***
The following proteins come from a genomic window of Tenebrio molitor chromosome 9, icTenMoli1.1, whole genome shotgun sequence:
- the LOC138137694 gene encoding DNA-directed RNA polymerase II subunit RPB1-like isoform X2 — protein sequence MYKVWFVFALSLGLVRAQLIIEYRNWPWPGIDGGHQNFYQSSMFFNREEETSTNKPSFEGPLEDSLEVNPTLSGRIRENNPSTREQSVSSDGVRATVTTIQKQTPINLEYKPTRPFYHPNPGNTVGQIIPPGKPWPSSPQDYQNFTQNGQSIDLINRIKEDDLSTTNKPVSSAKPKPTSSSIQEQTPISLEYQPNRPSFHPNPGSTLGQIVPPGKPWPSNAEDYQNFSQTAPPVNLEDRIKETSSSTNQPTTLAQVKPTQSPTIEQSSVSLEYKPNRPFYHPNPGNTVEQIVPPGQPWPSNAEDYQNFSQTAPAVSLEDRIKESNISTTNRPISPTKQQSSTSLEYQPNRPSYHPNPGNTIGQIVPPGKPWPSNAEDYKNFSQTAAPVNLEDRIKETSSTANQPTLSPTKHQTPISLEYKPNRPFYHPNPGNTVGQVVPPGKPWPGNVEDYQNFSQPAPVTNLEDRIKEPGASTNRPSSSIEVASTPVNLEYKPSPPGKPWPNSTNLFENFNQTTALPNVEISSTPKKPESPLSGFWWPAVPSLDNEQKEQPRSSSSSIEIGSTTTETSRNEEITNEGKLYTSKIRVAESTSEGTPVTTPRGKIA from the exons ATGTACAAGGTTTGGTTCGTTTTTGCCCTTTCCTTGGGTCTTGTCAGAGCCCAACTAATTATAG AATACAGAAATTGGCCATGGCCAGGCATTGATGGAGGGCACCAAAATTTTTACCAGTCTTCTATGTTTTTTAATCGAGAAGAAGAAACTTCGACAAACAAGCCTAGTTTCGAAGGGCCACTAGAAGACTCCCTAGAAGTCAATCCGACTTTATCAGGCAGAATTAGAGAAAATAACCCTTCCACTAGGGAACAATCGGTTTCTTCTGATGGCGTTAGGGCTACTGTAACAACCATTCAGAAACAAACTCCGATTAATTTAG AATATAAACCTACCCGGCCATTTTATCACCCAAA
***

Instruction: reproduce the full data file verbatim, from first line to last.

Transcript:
The following proteins come from a genomic window of Tenebrio molitor chromosome 9, icTenMoli1.1, whole genome shotgun sequence:
- the LOC138137694 gene encoding DNA-directed RNA polymerase II subunit RPB1-like isoform X2 — protein sequence MYKVWFVFALSLGLVRAQLIIEYRNWPWPGIDGGHQNFYQSSMFFNREEETSTNKPSFEGPLEDSLEVNPTLSGRIRENNPSTREQSVSSDGVRATVTTIQKQTPINLEYKPTRPFYHPNPGNTVGQIIPPGKPWPSSPQDYQNFTQNGQSIDLINRIKEDDLSTTNKPVSSAKPKPTSSSIQEQTPISLEYQPNRPSFHPNPGSTLGQIVPPGKPWPSNAEDYQNFSQTAPPVNLEDRIKETSSSTNQPTTLAQVKPTQSPTIEQSSVSLEYKPNRPFYHPNPGNTVEQIVPPGQPWPSNAEDYQNFSQTAPAVSLEDRIKESNISTTNRPISPTKQQSSTSLEYQPNRPSYHPNPGNTIGQIVPPGKPWPSNAEDYKNFSQTAAPVNLEDRIKETSSTANQPTLSPTKHQTPISLEYKPNRPFYHPNPGNTVGQVVPPGKPWPGNVEDYQNFSQPAPVTNLEDRIKEPGASTNRPSSSIEVASTPVNLEYKPSPPGKPWPNSTNLFENFNQTTALPNVEISSTPKKPESPLSGFWWPAVPSLDNEQKEQPRSSSSSIEIGSTTTETSRNEEITNEGKLYTSKIRVAESTSEGTPVTTPRGKIA from the exons ATGTACAAGGTTTGGTTCGTTTTTGCCCTTTCCTTGGGTCTTGTCAGAGCCCAACTAATTATAG AATACAGAAATTGGCCATGGCCAGGCATTGATGGAGGGCACCAAAATTTTTACCAGTCTTCTATGTTTTTTAATCGAGAAGAAGAAACTTCGACAAACAAGCCTAGTTTCGAAGGGCCACTAGAAGACTCCCTAGAAGTCAATCCGACTTTATCAGGCAGAATTAGAGAAAATAACCCTTCCACTAGGGAACAATCGGTTTCTTCTGATGGCGTTAGGGCTACTGTAACAACCATTCAGAAACAAACTCCGATTAATTTAG AATATAAACCTACCCGGCCATTTTATCACCCAAA